Last fall, a three-part series in the Los Angeles Times on the 100,000 Homes campaign that had launched in L.A. caught the attention of Rob Pearson, executive director of the Housing Authority of the City of Santa Barbara. Intrigued, he sent the story around to his staff and a few elected officials, including Mayor Helene Schneider, indicating he hoped to incorporate these ideas in his homeless projects. Soon he discovered that Doohan and two of the smaller homeless outreach organizations — the Organic Soup Kitchen and the Uffizi Mission Project — were already mapping a strategy for bringing the campaign here.
Ultimately, Kanis was invited to Santa Barbara for a series of five visits. She talked about lessons and successes of communities like D.C., San Diego, Omaha, and dozens of others. Soon, not only Pearson but also Casa Esperanza executive director and Ten Year Plan cochair Mike Foley were brought on board. Foley’s participation was key. The pull that he and Pearson have with elected officials broke the campaign open by linking it to the county’s biennial Point-in-Time count of the homeless. This countywide count, required by the federal Housing and Urban Development department in order for a county to receive essential Continuum of Care funding, was to take place in late January anyway. Linking the two surveys meant the county would also be backing 100,000 Homes, and the scope of its data would be broader and deeper.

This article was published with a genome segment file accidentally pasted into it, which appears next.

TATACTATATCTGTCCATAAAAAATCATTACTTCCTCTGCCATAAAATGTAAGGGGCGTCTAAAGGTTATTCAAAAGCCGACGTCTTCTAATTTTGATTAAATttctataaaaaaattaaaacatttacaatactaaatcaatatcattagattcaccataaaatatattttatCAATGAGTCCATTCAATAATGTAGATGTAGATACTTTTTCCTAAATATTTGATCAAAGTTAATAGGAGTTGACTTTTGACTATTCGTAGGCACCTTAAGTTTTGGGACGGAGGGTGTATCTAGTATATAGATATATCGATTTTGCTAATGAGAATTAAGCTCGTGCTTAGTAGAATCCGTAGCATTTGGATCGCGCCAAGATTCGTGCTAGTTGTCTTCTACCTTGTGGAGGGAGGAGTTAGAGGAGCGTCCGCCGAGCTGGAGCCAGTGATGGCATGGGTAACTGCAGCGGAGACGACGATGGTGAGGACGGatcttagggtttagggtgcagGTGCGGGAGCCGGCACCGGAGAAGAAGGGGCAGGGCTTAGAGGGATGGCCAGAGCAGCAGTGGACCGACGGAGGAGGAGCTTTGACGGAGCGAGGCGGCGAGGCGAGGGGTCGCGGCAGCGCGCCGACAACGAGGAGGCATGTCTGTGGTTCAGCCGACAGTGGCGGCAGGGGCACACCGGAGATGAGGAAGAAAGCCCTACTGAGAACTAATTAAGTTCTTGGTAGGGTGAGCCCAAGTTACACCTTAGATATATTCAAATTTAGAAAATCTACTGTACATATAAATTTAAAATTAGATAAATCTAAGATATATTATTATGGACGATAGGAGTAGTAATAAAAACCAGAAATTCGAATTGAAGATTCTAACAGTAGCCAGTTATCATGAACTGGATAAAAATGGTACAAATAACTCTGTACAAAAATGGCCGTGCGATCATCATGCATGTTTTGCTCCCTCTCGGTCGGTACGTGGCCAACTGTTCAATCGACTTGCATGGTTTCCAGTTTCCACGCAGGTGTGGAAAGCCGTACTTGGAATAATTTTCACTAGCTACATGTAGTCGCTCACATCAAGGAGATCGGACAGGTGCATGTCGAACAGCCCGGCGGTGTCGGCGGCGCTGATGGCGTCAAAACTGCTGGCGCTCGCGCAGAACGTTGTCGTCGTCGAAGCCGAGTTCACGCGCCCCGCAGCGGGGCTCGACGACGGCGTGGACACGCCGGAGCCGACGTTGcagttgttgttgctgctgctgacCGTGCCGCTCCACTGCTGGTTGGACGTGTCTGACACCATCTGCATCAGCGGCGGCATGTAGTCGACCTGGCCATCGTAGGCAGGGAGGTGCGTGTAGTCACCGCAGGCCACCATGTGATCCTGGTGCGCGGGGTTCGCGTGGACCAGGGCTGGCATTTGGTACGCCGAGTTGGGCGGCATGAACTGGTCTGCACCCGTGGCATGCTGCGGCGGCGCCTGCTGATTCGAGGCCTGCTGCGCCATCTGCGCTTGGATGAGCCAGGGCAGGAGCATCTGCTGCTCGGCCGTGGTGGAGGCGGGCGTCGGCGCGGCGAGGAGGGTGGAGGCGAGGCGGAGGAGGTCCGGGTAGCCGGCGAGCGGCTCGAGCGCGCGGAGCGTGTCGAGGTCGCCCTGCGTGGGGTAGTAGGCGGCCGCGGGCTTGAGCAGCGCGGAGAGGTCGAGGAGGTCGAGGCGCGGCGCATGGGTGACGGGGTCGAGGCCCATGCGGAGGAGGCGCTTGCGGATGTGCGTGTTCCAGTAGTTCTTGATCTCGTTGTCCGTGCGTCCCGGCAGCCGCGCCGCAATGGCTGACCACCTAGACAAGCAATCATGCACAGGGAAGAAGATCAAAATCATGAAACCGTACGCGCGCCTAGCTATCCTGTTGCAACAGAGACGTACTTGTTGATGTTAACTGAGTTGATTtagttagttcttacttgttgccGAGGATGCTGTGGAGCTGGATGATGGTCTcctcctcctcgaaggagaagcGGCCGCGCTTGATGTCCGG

When Kanis addressed the important gathering of South County homeless advocates, who have been gathering at Chuck Blitz’s beach house for years, she showed a short movie describing the campaign’s three basic stages: registry week, housing, and support. They asked questions, but by the time it was over, the only query left was when it would begin.
By the first week in December 2010, the 100,000 Homes project in Santa Barbara was endorsed by every homeless agency, public and private, in the county, and that’s how Common Ground Santa Babara was born.
By Paul Wellman